Ferrari: 2012 “very important” for future of F1

F1 Fanatic round-up

In the round-up: Ferrari’s Stefano Domenicali says 2012 is a “very important” year for F1 as teams face discussions over the Concorde and Resource Restriction Agreements.

Links

Top F1 links from the past 24 hours:

Resource Restriction Still Active, Says Domenicali (Speed)

“Clearly this is a very important year and we are all aware of that. It is equally clear that there is only one offer on the table, given that no alternative solutions were ever established.”

‘We put our faith in FIA over Bahrain GP’ (Daily Telegraph)

Domenicali: “I think we need to trust [the FIA]. Maybe the experience [of last year] will give a different approach to that and the information will be more accurate.”

Domenicali: “No one works with the team like Fernando does” (Ferrari)

“I can honestly say that, in over 20 years at Maranello, I have never seen anyone spend so much time here with the team as [Fernando Alonso] has done.”

Montezemolo at Wrooom: “Not a pretty car? It can look lousy if it?s quick!” (Ferrari)

Luca di Montezemolo: “Domenicali said the car would not be pretty? I?d like it to look lousy: I say that provocatively because I want it to be a winner.”

Lotus reactive ride height is legal (Autosport)

“The fact that the driver is not involved, and that the system is a part of the suspension, means it complies fully with the F1 regulations.”

Meanwhile in Valencia (Joe Saward)

“HRT has moved its racing team into a warehouse in the western industrial suburbs of the city of Valencia, Spain, having failed to get the local government to provide it with one of the old America?s Cup bases in the harbour area.”

Romain Grosjean: “It?s always something special to sit in a new car for the first time” (Lotus)

“The French fans have been waiting for a while to have a driver to follow in Formula 1 and now there are three of us. Grand Prix is of course a French term, so the country certainly has a lot of history within the sport! Hopefully we can help develop support for Formula 1 in France again.”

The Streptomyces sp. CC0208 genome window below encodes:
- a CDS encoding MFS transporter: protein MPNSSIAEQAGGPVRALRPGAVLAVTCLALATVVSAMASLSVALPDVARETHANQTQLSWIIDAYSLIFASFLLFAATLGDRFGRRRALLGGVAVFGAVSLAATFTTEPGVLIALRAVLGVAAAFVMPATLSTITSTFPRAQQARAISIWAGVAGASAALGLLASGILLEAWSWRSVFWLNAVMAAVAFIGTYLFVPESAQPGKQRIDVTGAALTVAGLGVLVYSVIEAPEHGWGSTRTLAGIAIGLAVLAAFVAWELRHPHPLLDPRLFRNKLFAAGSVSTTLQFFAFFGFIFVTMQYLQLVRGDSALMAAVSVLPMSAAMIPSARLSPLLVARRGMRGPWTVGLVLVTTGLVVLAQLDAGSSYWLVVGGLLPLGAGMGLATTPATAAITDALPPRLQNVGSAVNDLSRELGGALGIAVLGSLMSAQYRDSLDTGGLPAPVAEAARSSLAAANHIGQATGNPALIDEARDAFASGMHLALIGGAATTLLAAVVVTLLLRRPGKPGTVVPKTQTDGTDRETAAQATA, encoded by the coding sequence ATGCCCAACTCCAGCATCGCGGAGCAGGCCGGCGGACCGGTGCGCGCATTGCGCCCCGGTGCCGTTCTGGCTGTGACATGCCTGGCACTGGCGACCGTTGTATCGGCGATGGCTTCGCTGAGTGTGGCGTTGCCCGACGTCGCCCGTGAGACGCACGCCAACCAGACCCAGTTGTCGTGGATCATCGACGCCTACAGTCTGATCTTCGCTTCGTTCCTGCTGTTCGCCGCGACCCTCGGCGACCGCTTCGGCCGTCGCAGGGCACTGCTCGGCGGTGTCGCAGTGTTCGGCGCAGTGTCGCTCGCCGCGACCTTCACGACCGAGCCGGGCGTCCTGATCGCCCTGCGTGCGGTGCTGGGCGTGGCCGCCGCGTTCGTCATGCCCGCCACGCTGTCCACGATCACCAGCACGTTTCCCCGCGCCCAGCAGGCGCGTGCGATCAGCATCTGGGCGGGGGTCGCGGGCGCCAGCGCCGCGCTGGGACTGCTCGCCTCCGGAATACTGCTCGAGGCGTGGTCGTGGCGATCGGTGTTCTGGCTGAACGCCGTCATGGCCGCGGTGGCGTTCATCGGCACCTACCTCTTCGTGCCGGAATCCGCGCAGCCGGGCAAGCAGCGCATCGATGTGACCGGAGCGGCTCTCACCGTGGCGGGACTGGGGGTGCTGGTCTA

Recognition of the FIA by the IOC (FIA)

“Jean Todt, President of the FIA, will be sending a letter to the 129 national sporting club members of the FIA, inviting them to respect and share the values of the Olympic movement.”

Red Bull boss Christian Horner defends Toro Rosso sackings (BBC)

Christian Horner: “Both [Sebastien] Buemi and [Jaime] Alguersuari had the support of Red Bull to enter F1 and had been supported in Buemi’s case for three seasons and in Alguersuari’s two and a half seasons, and during that time it enables you to form a picture of how the guys are developing.”

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Comment of the day

I’m sure Rumfresh speaks for all of us on the latest news about Robert Kubica:

Truly terrible news. This whole Kubica saga has been incredibly sad. To see such a talented driver suffer so much, it?s very hard to bear.
Rumfresh

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79 comments on Ferrari: 2012 “very important” for future of F1